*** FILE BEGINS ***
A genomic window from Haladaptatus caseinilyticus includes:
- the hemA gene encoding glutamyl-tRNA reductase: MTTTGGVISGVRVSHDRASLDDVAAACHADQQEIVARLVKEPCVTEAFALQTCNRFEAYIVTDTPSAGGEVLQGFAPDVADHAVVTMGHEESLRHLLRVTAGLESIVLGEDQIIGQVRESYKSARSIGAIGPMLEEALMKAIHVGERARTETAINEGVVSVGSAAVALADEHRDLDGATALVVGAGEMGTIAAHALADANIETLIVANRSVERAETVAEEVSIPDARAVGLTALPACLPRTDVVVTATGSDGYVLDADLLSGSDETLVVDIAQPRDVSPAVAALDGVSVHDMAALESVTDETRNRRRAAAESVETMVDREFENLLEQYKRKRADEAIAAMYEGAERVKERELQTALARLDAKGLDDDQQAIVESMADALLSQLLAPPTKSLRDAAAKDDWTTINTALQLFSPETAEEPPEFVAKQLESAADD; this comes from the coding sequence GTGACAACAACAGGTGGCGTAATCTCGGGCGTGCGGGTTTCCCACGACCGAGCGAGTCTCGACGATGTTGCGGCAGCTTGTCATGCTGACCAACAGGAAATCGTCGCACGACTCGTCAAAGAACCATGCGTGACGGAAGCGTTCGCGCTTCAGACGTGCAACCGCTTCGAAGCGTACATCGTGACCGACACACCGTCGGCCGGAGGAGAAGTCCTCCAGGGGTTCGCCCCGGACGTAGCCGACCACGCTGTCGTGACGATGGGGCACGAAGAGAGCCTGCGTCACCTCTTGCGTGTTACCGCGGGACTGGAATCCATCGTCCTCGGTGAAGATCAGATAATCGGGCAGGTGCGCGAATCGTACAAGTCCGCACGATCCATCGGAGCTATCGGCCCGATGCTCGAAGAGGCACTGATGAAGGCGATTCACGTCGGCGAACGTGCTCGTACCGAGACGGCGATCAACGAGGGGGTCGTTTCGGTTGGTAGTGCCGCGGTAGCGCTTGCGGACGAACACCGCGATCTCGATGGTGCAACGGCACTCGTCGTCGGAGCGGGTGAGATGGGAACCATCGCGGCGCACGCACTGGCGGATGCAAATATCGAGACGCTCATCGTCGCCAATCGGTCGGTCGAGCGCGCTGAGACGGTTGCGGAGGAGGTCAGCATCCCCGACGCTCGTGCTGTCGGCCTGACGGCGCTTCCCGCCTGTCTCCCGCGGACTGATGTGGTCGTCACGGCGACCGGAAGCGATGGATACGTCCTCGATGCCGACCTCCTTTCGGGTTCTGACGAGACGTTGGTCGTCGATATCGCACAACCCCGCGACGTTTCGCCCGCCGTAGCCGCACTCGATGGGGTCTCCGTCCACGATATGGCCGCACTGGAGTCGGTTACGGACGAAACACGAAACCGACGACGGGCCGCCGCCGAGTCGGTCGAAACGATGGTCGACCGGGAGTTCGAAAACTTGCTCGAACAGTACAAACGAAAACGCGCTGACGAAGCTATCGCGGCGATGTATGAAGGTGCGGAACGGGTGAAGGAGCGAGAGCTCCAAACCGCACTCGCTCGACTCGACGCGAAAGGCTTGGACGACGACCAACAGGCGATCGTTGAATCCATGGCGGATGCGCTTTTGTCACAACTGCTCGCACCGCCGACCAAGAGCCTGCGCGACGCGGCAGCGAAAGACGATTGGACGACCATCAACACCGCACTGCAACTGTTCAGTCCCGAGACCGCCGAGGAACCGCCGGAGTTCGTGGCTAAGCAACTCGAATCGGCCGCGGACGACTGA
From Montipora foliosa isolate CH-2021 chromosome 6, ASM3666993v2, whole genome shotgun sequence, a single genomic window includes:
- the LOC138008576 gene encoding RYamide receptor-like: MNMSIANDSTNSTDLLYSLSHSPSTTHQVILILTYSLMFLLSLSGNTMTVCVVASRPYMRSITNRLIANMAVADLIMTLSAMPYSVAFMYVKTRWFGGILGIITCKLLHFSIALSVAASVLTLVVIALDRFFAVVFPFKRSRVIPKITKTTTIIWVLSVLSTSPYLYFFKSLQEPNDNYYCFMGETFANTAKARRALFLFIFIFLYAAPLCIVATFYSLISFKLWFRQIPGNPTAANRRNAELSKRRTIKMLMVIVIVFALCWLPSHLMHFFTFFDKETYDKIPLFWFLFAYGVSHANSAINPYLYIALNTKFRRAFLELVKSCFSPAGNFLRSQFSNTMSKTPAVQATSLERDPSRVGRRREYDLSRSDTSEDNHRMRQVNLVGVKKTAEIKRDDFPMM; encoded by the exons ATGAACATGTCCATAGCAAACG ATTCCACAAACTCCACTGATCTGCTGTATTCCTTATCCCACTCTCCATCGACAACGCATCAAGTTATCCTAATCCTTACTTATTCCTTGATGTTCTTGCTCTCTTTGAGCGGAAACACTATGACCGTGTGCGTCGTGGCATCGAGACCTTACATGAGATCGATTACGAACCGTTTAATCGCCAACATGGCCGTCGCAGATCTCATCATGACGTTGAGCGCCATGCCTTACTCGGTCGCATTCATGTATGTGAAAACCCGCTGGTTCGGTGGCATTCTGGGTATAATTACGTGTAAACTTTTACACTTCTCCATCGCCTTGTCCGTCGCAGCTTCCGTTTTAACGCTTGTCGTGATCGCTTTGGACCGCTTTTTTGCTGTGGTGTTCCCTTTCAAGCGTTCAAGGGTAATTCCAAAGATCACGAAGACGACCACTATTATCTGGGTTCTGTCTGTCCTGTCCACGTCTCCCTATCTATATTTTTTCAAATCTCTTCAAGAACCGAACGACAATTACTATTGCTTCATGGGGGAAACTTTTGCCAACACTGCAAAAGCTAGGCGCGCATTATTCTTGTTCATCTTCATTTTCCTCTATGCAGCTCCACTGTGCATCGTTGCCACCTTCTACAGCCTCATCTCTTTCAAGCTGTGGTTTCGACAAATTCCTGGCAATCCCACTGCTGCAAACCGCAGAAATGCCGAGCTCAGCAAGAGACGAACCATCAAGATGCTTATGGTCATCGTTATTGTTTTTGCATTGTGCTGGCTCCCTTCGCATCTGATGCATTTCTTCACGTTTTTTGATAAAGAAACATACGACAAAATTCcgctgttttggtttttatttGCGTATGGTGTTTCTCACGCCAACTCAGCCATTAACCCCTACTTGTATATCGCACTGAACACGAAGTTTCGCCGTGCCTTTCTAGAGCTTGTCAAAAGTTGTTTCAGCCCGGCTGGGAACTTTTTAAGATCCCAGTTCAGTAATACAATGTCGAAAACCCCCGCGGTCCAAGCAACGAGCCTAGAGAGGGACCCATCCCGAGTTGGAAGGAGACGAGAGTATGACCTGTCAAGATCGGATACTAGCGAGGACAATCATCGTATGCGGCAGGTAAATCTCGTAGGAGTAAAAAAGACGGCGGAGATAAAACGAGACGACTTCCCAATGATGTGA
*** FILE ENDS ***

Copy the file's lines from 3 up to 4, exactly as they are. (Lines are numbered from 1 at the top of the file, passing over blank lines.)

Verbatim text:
From Montipora foliosa isolate CH-2021 chromosome 6, ASM3666993v2, whole genome shotgun sequence, a single genomic window includes:
- the LOC138008576 gene encoding RYamide receptor-like: MNMSIANDSTNSTDLLYSLSHSPSTTHQVILILTYSLMFLLSLSGNTMTVCVVASRPYMRSITNRLIANMAVADLIMTLSAMPYSVAFMYVKTRWFGGILGIITCKLLHFSIALSVAASVLTLVVIALDRFFAVVFPFKRSRVIPKITKTTTIIWVLSVLSTSPYLYFFKSLQEPNDNYYCFMGETFANTAKARRALFLFIFIFLYAAPLCIVATFYSLISFKLWFRQIPGNPTAANRRNAELSKRRTIKMLMVIVIVFALCWLPSHLMHFFTFFDKETYDKIPLFWFLFAYGVSHANSAINPYLYIALNTKFRRAFLELVKSCFSPAGNFLRSQFSNTMSKTPAVQATSLERDPSRVGRRREYDLSRSDTSEDNHRMRQVNLVGVKKTAEIKRDDFPMM; encoded by the exons ATGAACATGTCCATAGCAAACG ATTCCACAAACTCCACTGATCTGCTGTATTCCTTATCCCACTCTCCATCGACAACGCATCAAGTTATCCTAATCCTTACTTATTCCTTGATGTTCTTGCTCTCTTTGAGCGGAAACACTATGACCGTGTGCGTCGTGGCATCGAGACCTTACATGAGATCGATTACGAACCGTTTAATCGCCAACATGGCCGTCGCAGATCTCATCATGACGTTGAGCGCCATGCCTTACTCGGTCGCATTCATGTATGTGAAAACCCGCTGGTTCGGTGGCATTCTGGGTATAATTACGTGTAAACTTTTACACTTCTCCATCGCCTTGTCCGTCGCAGCTTCCGTTTTAACGCTTGTCGTGATCGCTTTGGACCGCTTTTTTGCTGTGGTGTTCCCTTTCAAGCGTTCAAGGGTAATTCCAAAGATCACGAAGACGACCACTATTATCTGGGTTCTGTCTGTCCTGTCCACGTCTCCCTATCTATATTTTTTCAAATCTCTTCAAGAACCGAACGACAATTACTATTGCTTCATGGGGGAAACTTTTGCCAACACTGCAAAAGCTAGGCGCGCATTATTCTTGTTCATCTTCATTTTCCTCTATGCAGCTCCACTGTGCATCGTTGCCACCTTCTACAGCCTCATCTCTTTCAAGCTGTGGTTTCGACAAATTCCTGGCAATCCCACTGCTGCAAACCGCAGAAATGCCGAGCTCAGCAAGAGACGAACCATCAAGATGCTTATGGTCATCGTTATTGTTTTTGCATTGTGCTGGCTCCCTTCGCATCTGATGCATTTCTTCACGTTTTTTGATAAAGAAACATACGACAAAATTCcgctgttttggtttttatttGCGTATGGTGTTTCTCACGCCAACTCAGCCATTAACCCCTACTTGTATATCGCACTGAACACGAAGTTTCGCCGTGCCTTTCTAGAGCTTGTCAAAAGTTGTTTCAGCCCGGCTGGGAACTTTTTAAGATCCCAGTTCAGTAATACAATGTCGAAAACCCCCGCGGTCCAAGCAACGAGCCTAGAGAGGGACCCATCCCGAGTTGGAAGGAGACGAGAGTATGACCTGTCAAGATCGGATACTAGCGAGGACAATCATCGTATGCGGCAGGTAAATCTCGTAGGAGTAAAAAAGACGGCGGAGATAAAACGAGACGACTTCCCAATGATGTGA